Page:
an Ad a Day

A look at the marketing that surrounds us.

CoverGirl: Good for Every Skin Tone (Except Dark Ones)

Posted by Rosepixie on November 11, 2009

This is an ad for CoverGirl TRUblend, a concealer/liquid foundation, that was found in a fashion magazine:

CoverGirl TRUblend

The text reads:

CoverGirl: easy breezy beautiful CoverGirl

There’s no such thing as too Close

CoverGirl TRUblend

Advanced coverage so much like your own skin – it’s virtually undetectable – no matter how close you zoom in.  Why?  It contains color spheres that are attracted to skin, so they don’t just sit on top like other makeup.  They spread out evenly and blend in seamlessly.  See the difference up close at [url].

Drew is close-up perfect in TRUblend Natural Ivory.

So what first struck me about this ad was that line of shade dots next to the bottle.  Notice anything about them?  Like maybe how they’re pretty much all shades of white skin tones?  Actually, there’s only six different shades of this makeup.  I have no idea why they put so many dots in the ad (to make it seem like they were more personalized to skin tones, I suppose), but the website reveals that there are exactly six shades in the TRU line of makeup.  The darkest, “sable”, is that last dot on the bottom in the ad.  It’s an incredibly light brown shade.  I’ve met several Indian women with skin that tone and one or two black women, but most of the black women I’ve met have darker skin than that.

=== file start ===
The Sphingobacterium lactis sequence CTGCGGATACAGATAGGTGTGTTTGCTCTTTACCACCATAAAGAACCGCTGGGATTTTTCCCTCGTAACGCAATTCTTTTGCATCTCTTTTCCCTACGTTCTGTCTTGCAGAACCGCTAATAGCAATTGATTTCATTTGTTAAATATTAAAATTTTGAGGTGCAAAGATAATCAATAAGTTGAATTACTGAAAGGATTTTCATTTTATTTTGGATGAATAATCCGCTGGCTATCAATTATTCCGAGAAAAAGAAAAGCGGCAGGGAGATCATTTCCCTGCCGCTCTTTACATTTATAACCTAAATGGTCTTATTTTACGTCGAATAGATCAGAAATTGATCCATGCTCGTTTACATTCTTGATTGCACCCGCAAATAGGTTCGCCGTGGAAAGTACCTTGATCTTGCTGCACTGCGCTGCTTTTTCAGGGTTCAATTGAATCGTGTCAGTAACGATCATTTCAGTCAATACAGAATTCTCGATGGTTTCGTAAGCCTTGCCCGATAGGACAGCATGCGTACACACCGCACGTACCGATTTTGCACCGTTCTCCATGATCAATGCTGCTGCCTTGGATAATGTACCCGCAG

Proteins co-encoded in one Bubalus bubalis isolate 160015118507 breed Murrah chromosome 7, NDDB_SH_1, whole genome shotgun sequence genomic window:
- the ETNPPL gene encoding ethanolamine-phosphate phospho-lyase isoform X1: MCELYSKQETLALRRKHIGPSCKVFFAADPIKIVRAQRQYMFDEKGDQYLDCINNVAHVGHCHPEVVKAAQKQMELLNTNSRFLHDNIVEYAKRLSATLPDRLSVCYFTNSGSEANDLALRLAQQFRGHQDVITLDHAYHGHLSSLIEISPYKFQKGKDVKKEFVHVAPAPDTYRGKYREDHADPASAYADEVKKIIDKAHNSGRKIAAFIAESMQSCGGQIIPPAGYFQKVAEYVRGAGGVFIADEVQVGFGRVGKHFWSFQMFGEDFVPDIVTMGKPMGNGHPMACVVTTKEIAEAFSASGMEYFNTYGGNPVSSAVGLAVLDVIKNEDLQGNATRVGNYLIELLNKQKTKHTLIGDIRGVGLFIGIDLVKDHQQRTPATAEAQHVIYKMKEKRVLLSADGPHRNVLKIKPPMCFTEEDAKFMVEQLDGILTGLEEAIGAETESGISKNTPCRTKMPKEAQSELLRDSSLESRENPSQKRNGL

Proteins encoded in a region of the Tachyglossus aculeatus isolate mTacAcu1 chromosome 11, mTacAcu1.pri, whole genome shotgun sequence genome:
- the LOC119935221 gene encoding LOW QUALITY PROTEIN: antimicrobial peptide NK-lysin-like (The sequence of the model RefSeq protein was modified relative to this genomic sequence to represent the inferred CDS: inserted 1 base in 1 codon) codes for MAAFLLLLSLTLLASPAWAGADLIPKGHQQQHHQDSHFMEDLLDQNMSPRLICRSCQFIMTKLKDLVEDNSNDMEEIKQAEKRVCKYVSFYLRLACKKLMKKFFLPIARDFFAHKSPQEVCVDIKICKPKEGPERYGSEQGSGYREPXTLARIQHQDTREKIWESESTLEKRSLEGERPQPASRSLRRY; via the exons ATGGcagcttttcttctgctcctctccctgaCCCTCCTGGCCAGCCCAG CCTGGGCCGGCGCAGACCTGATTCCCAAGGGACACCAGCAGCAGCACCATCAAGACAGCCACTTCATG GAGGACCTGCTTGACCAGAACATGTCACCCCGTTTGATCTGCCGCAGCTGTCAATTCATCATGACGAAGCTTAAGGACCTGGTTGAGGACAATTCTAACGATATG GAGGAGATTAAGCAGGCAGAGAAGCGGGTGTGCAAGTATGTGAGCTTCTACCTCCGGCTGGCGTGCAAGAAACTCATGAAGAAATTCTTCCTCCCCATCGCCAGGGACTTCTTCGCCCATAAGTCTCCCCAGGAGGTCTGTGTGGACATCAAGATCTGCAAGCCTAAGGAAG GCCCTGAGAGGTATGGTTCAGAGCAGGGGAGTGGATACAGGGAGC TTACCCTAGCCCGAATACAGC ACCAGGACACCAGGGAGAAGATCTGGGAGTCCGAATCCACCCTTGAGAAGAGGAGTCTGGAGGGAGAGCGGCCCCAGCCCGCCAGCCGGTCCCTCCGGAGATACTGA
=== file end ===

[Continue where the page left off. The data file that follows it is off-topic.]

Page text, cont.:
This ad (and, it seems, this makeup line) just makes so many assumptions about the viewer being white that it’s painful.  “So much like your own skin” doesn’t work with this very light makeup line for many Latinas, black women, Native American women and probably a fair number of women of other backgrounds with darker skin tones too.  But they read fashion magazines and wear makeup too.

Maybe I don’t get it because I really don’t wear makeup, but this ad is clearly suggesting you’re supposed to wear a foundation of your skin tone or something really similar (which jives with the little makeup knowledge I’ve got), but it also suggests that your tone will obviously fall within the very limited range they make, which obviously isn’t true for many women.  I’ve found this problem with lots of makeup ads, leading me to believe that perhaps lack of darker shades is a rampant problem in the makeup market.  So, where do women with darker skin buy makeup?  What brands carry darker shades?  Because it doesn’t seem that whatever brands they could have to buy are advertising… well… anywhere I’m seeing ads.  And now I really want to know!  So please fill me in!


One Response to “CoverGirl: Good for Every Skin Tone (Except Dark Ones)”

  1. Eva said

    L’Oreal has a brand called True Match that has a more complex grid with more colors. I’m not sure how dark their darkest color is, but they give a lot more guidance on how to match warm vs cool skin tones so that your foundation will blend properly into your skin.

    It looks to me like the magic incantation on Google is to search for “African American make up”. It also looks like if you pass a certain midrange brown you’re going to be stuck ordering from specialty cosmetics shops. I could find some that carried much darker products ( ) and some advice on what to choose ( ) but by and large it seems like the large companies are ignoring that part of the market. I’m guessing you’d have to pick up a targeted publication like Ebony to find ads for the products that do exist. 😦

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